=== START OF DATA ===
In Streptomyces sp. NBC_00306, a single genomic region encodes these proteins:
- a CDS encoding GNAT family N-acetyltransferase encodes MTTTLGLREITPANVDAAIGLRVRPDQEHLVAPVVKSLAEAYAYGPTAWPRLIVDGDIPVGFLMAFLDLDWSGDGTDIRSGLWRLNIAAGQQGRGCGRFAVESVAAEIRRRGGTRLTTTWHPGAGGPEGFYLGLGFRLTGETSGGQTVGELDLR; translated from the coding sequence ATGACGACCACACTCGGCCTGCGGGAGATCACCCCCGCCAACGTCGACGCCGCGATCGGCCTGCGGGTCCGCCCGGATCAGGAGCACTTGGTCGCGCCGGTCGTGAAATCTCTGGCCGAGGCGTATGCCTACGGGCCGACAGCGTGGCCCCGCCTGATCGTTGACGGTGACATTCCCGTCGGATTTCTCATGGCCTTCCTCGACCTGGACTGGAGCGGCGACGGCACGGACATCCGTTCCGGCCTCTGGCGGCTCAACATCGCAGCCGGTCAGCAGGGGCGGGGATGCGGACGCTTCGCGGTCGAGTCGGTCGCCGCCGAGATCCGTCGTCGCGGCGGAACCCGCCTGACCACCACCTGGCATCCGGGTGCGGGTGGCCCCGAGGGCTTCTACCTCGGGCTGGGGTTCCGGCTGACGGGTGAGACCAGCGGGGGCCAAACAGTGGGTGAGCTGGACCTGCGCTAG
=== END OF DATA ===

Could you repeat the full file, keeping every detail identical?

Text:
In Streptomyces sp. NBC_00306, a single genomic region encodes these proteins:
- a CDS encoding GNAT family N-acetyltransferase encodes MTTTLGLREITPANVDAAIGLRVRPDQEHLVAPVVKSLAEAYAYGPTAWPRLIVDGDIPVGFLMAFLDLDWSGDGTDIRSGLWRLNIAAGQQGRGCGRFAVESVAAEIRRRGGTRLTTTWHPGAGGPEGFYLGLGFRLTGETSGGQTVGELDLR; translated from the coding sequence ATGACGACCACACTCGGCCTGCGGGAGATCACCCCCGCCAACGTCGACGCCGCGATCGGCCTGCGGGTCCGCCCGGATCAGGAGCACTTGGTCGCGCCGGTCGTGAAATCTCTGGCCGAGGCGTATGCCTACGGGCCGACAGCGTGGCCCCGCCTGATCGTTGACGGTGACATTCCCGTCGGATTTCTCATGGCCTTCCTCGACCTGGACTGGAGCGGCGACGGCACGGACATCCGTTCCGGCCTCTGGCGGCTCAACATCGCAGCCGGTCAGCAGGGGCGGGGATGCGGACGCTTCGCGGTCGAGTCGGTCGCCGCCGAGATCCGTCGTCGCGGCGGAACCCGCCTGACCACCACCTGGCATCCGGGTGCGGGTGGCCCCGAGGGCTTCTACCTCGGGCTGGGGTTCCGGCTGACGGGTGAGACCAGCGGGGGCCAAACAGTGGGTGAGCTGGACCTGCGCTAG